Somalia Travel Guide
The desert country of Somalia is located at the outer edge of the horn of Africa bordered by Kenya, Djibouti, and Ethiopia. A disastrous US assault on the capital in 1994 put its capital on the map and the country has been mired in political underacheivements ever since. Its noted destinations include Mogadishu, Gendershe, Galdogob, Merca, and Kismayu. However, recent warlordism incidents, civil war outbreaks, and border disputes have made the country relatively unsafe especially in Puntland. Unless you’re invincible to terrorist threats, malaria, hepatitis, typhoid, and rabies cases, Somalia is not a recommended vacation spot.
When to Go
Somalia is a desert country with a tropical to subtropical weather. Monsoon rains from the northeast occur from December to February. The southern parts of Somalia are very hot, while the temperature in the north is cooler. Rainfall is irregular during the southwest monsoon months of May to October.
Getting There & Away
A nightmare. Most of the roads are also unpaved and particularly dangerous to drive on at night and during the rainy season. Several ports are found in Mogadishu, Boosaaso, Merca, and Berbera. Taxis are only available in the major cities, while buses are rare. You can rent a car in Mogadishu, just don’t drive or travel outside the city because it’s dangerous.
Health & Safety
Where do we start? Some of the possible illnesses that you can contract while in the country are malaria, hepatitis, schistosomiasis, and rabies. To avoid them, always drink bottled water and avoid swimming in fresh, nonchlorinated water or pools. Avoid contact with the local dogs and eat only well cooked food. Prior to visiting Somalia, take malaria prevention tablets or have yourself vaccinated against rabies, hepatitis, and typhoid.
Somalia is an extremely dangerous country to visit because of frequent civil wars, border-dispute fights, military coups, and warlordism. Somaliland is generally safer than southern Somalia and Puntland. Avoid traveling unaccompanied at night and always keep your valuables hidden.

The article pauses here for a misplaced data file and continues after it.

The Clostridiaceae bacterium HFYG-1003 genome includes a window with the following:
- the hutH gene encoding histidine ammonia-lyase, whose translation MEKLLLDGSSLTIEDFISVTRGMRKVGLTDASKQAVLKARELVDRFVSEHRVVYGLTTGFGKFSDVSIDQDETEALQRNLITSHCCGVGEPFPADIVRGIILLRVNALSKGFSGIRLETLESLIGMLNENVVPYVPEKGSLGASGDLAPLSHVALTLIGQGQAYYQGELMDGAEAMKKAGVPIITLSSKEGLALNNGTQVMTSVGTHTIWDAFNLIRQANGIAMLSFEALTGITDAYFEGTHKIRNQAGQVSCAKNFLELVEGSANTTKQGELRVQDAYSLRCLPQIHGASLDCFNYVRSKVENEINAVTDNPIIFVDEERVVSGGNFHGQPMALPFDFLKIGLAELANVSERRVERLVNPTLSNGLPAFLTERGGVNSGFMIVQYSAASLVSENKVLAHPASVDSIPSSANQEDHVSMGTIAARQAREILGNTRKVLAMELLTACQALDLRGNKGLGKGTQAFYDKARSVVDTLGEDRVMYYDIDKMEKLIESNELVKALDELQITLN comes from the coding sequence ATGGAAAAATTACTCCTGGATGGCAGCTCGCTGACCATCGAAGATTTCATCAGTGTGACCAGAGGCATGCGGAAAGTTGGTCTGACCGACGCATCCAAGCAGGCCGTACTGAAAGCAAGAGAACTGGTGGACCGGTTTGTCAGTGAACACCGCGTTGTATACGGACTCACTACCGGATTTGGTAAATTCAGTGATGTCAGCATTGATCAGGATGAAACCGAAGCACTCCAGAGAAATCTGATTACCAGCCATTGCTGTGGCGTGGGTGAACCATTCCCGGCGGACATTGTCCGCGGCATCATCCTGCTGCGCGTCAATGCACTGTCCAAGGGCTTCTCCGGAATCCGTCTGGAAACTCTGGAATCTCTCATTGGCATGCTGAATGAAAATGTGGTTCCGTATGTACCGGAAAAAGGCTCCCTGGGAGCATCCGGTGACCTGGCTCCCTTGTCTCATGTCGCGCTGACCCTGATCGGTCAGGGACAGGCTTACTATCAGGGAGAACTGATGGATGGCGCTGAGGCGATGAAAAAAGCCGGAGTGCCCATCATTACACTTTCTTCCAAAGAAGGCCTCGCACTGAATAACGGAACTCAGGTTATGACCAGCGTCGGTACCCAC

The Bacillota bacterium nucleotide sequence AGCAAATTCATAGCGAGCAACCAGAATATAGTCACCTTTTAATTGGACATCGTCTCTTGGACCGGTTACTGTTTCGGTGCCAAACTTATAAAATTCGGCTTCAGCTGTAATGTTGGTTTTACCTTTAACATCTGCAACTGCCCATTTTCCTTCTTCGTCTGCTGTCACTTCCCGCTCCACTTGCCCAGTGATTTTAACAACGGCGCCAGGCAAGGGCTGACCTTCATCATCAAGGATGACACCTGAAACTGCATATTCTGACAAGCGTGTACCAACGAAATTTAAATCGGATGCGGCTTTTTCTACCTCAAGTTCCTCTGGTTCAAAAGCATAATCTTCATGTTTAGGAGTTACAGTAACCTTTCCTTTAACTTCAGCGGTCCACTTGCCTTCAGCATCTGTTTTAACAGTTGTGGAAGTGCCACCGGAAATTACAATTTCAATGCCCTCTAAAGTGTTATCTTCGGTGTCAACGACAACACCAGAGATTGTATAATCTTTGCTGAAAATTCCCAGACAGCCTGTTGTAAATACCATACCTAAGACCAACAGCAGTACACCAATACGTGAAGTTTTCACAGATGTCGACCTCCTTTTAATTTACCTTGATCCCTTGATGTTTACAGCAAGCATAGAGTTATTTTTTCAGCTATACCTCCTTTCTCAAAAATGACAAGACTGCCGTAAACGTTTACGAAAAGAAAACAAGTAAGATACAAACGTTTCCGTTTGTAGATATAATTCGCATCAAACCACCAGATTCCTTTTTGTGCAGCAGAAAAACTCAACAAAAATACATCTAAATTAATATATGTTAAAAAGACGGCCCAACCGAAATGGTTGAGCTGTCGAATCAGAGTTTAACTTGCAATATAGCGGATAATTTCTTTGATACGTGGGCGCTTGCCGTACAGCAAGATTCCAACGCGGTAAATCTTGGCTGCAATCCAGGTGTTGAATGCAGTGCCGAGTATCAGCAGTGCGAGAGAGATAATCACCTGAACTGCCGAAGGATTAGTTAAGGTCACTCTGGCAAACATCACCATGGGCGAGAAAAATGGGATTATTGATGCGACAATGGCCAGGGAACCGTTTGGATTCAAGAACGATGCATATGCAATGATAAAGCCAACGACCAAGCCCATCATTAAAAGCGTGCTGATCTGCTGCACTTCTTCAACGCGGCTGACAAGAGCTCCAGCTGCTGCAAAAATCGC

Food & Hospitality
The larger Somalian cities of Mogadishu and Galdogob serve Italian, European, Chinese, and authentic Somalian dishes. International-standard inns and hotels are located in Mogadishu and Hargeisa. Others tourist hotels can also be found in Marka, Kismayu, Berbera, Burao, and Borama. Government-operated rest houses are available for large tour groups of four to 10 people. Some national parks in Bush-Bush and Lac Badana also offer hunting and tourist lodges. Without a well edveloped tourism industry you can expect few comforts or conveniences here.
Two days in Mogadishu
Three days in Gendershe
Two days in Galdogob
A day each in Merca, Kismayu National Park, and Hargeisa
Mogadishu: the capital of Somalia, Mogadishu is the recommended primary stop if you are in the country for the first time. It is the largest Somalian city and the only seaport with internet access. Must-see landmarks include Arba-Rucun Mosque and an Italian cathedral.
Gendershe: south of Mogadishu is the coastal village of Gendershe. It is actually an oasis with some of the most pristine beaches in Africa. It also houses numerous mosques and tombs.
Galdogob: the second largest Somalian city in the Mudug region, Galdogob has modern facilities such as a large hospital, several internet cafes, hotels, and private schools.
Merca: is known for having its own beach called Sinbusi.
Kismayu National Park and Hargeisa: feature some of the country’s rare animal species.
Swimming: indulge in some of the most beautiful African beaches in Gendershe.
Sightseeing: take photos of Somalia’s architectural structures like old mosques, tombs, and small villages.
Shopping: take home some authentic Somalian souvenirs bought in the markets of Mogadishu and Galdogob. Local handicrafts include woven baskets, cloth, silver and gold jewelry, and woodcarvings.
Nature tripping: for the nature lovers, a day trip to Hargeisa and Kismayu National Park is well worth the heat.